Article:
WASHINGTON – Under international pressure to ease a deepening humanitarian crisis, President Obama on Thursday ordered his administration to accept at least 10,000 Syrian refugees for resettlement over the next year, an increase compared with the 1,300 brought to the U.S. since the war started but well short of the numbers that human rights groups and others had sought.
White House press secretary Josh Earnest announced Obama’s decision as administration officials said they were considering increasing the ceiling for resettlement of refugees from all countries by perhaps as much as 30,000 to a total of 100,000. Many, but not all of those would be Syrians, officials said.
Goals may prove elusive
Refugee advocates quickly declared the numbers inadequate for a 4-year-old crisis that has driven 4 million people from the devastated country. And because of technical challenges and political resistance in Congress, even meeting those goals may prove elusive, U.S. officials and experts said.
Despite plans to increase resettlement in the past two years, U.S. agencies have struggled to clear refugees through a vetting process that, because of security considerations, takes 18 to 24 months.
Although there is growing public sympathy for the displaced, those security concerns have many lawmakers leery of bringing in more Middle Eastern refugees.
California is the No. 1 resettlement destination.
Before “opening the floodgates,” the administration “must prove to the American people that it will take the necessary precautions to ensure that national security is a top priority,” said Sen. Charles Grassley, R-Iowa, chairman of the Senate Judiciary Committee, which oversees the program.
A senior State Department official acknowledged that in considering ramping up the program, the key issues would be whether Congress supports it and whether the vetting can be sped up — without risking security — to bring in more refugees more quickly.
The administration has been under intense pressure to admit more refugees at a time when a flood of migrants from many countries has strained Europe’s resources and caused political discord within the European Union.
As Germany, a country of fewer than 80 million people, has said it expects to take in 800,000 asylum seekers this year, European government and relief officials have been demanding that the U.S., four times Germany’s size and a traditional open door for immigrants, step up its efforts.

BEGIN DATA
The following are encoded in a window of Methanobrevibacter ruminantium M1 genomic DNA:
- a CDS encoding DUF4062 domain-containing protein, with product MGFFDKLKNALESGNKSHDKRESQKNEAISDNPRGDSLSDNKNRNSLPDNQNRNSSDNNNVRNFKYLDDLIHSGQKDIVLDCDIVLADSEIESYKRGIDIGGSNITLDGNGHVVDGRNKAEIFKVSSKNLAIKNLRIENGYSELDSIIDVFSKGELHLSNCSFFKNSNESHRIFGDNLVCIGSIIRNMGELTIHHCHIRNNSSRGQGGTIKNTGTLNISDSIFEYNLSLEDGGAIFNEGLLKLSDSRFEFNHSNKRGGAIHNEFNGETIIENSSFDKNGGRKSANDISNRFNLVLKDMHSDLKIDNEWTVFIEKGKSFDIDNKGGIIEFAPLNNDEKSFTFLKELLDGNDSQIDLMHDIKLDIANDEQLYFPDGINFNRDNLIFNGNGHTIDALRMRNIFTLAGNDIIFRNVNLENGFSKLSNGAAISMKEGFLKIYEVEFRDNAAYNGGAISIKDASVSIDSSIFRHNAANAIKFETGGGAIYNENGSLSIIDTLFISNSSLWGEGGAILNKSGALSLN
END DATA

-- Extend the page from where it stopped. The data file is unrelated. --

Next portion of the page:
David Miliband, chairman of the International Rescue Committee and a former British foreign secretary, has demanded that the U.S. accept 65,000 Syrian refugees by the end of next year.
U.S. officials say the program is not intended to address the plight of most victims of foreign wars and disasters, but only to help the hardest-hit and most vulnerable, including children and the ill. The best solution, they say, is to help the refugees in their own countries, or as nearby as possible. But even with such limited goals, the resettlement program has struggled. State Department officials said in 2013, and then again at the end of last year, that they would sharply increase the number of Syrians accepted for resettlement.
Painstaking vetting process
Despite those declarations, the flow of Syrians has remained a trickle, and the flow of refugees of all nationalities has stayed flat over Obama’s time in office. The administration actually lowered its ceiling for resettlement early in Obama’s presidency because of concern that officials couldn’t vet enough of them to reach the limit.
The vetting is painstaking. The first step is for U.N. officials to refer the refugees for consideration, a step that can itself take time. Then the refugees must be reviewed by the Department of Homeland Security and other U.S. agencies, with names checked against U.S. government databases to ensure that they’re not “liars, criminals, or would-be terrorists,” the senior State Department official said Wednesday.
Another issue is whether Congress will be willing to spend more on resettlement in a year of tight budgets.